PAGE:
We know that poverty is a social problem, but we may not understand that there are conditions that sustain it. These are, in my opinion, ignorance, disease, apathy, dishonesty, and dependency. This is not a judgment; it simply explains why we have poor people and blighted communities. If we Americans want to reduce poverty, then we will have to address these conditions. These factors, by the way, have a negative impact upon our economies, result in poor community infrastructure, lead to inadequate governance, contribute to under-employment, reduce human skills, increase absenteeism, and reduce available capital.
The American people, through various tax schemes, provide free education to everyone (even illegal aliens). Education is one of our “equal opportunities.” When people refuse to avail themselves of opportunities, they climb upon the first rung on the ladder to poverty. Students drop out of school because they don’t value education. In most instances, children don’t value education because they emulate their own parents. It isn’t sufficient to force a child to remain in school against their will until they reach a certain age. If we want to avoid poverty, we must recognize whenever children exhibit low levels of interest in learning, and then we must intervene to change their perceptions. Not every child will end up in college; not every child should. There are other important and readily available educational pathways. Through education, children develop skills, self-esteem, goals —each of which will lead them to prosperity and personal fulfillment —or, wealth— particularly as they then become productive members of society. Through sensible education programs, we can attack three important conditions of poverty: ignorance, apathy, and dependency. In this example, I have outlined a wise investment in our time and resources.
Disease is another important factor of poverty; sick people do not work. We know that people suffering the effects of disease are less productive in society than those who are healthy. We can address this problem by adopting more aggressive programs toward the prevention of disease. We will increase human productivity by wisely investing resources toward a healthful society —and this is something that can only be done within local communities.
Finally, we come to the issue of dishonesty. Welfare fraud is a problem, but I’m not necessarily writing about dishonest poor people. I am, rather, talking about what appears to be an over-abundance of dishonest politicians and bureaucrats who devise expensive programs that do nothing to cure poverty, but actually perpetuates it —and by propagating it, guarantees to themselves a hefty portion of the free stuff pie. We need to change this.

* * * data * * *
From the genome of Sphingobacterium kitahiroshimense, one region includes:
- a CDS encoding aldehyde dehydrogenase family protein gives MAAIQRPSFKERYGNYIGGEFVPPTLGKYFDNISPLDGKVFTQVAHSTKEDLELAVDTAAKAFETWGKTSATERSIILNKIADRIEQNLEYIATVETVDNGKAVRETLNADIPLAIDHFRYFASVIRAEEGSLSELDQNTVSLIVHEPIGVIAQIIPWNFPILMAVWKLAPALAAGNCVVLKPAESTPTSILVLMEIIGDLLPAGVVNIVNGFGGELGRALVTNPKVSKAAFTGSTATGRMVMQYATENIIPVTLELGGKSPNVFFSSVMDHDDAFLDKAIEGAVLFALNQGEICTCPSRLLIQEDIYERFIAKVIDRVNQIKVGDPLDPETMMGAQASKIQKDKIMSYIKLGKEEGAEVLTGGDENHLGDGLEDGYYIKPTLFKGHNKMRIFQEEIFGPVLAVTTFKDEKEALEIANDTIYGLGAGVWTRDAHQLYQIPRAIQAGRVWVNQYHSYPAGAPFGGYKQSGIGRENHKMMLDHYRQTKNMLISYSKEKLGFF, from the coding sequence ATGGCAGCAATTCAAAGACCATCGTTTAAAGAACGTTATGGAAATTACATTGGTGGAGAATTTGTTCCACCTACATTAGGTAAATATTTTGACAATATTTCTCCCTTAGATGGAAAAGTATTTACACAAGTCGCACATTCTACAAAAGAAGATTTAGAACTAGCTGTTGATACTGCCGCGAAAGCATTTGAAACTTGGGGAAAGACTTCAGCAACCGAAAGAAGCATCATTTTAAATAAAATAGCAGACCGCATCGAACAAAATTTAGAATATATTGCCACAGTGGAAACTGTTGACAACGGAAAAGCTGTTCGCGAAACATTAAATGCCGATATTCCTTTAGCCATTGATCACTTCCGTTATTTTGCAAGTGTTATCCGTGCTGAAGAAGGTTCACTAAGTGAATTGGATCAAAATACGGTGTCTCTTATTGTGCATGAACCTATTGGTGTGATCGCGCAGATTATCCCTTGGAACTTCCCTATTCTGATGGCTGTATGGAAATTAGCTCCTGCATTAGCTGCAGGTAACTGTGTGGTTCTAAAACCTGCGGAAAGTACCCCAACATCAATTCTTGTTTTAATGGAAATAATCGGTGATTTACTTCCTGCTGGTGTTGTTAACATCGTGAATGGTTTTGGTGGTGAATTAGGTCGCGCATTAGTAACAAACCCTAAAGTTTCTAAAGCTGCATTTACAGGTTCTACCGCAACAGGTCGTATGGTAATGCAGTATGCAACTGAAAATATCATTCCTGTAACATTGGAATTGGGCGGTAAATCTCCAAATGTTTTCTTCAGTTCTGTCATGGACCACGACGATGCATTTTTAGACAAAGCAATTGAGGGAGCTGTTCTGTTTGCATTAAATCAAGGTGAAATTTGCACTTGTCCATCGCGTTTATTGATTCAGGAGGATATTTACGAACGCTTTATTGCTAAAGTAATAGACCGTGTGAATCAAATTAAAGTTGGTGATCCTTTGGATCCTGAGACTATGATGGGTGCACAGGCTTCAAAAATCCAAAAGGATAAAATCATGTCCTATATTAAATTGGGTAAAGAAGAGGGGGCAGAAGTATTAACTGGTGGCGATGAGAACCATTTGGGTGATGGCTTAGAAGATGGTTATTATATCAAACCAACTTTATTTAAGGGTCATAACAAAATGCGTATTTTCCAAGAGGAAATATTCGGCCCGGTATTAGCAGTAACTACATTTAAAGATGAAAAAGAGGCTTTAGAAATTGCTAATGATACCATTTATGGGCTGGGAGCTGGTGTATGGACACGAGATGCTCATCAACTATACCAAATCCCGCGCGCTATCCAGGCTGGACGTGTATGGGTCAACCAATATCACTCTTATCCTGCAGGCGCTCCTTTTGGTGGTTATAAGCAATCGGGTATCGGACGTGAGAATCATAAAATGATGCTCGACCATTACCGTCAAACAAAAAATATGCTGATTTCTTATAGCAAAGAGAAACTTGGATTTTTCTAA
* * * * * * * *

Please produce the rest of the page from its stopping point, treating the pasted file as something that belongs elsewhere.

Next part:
What is wealth? It is utilizing our limited resources wisely to produce greater wealth. Educated, healthy, involved, motivated, non-dependent, and honest citizens contribute to our national economy, rather than detracting from it. If we wanted to end poverty, we could —but not from an incompetent and dishonest federal bureaucracy thousands of miles distant. As much as possible, these efforts must originate and operate within local communities. It is not something for the welfare office alone. A meaningful program will demand the involvement of community leaders, faith-based organizations, public schools, volunteer citizens (retirees come to mind), local health care facilities, and non-political service organizations.
Life is all about making decisions —good as well as bad. Our citizens always have choices. Our poor should always be in a position to decide whether or to what extent they want to participate with society in our war on poverty. Of course, for those who refuse efforts to take them out of the category of America’s poor, then perhaps they should no longer be entitled to access the public safety net. It would at least reinforce personal responsibility.
[i]The number of slum-lords who benefit financially from government housing subsistence payments, and who do, or have served at high levels of government is disturbing —Valarie Jarrett being one of these, Franklin Raines being another.
[ii]The term “American poor” will differ from how “poor” is defined in other industrialized nations.
[iii]Typically, government “experts” complete needs assessments by going into low-income communities to conduct interviews. From this, they define the pathology of the impoverished. Rather than examining capacity, they focus their attentions on incapacity, or in other words, instead of evaluating what it takes to be successful, they focus on how poverty is created.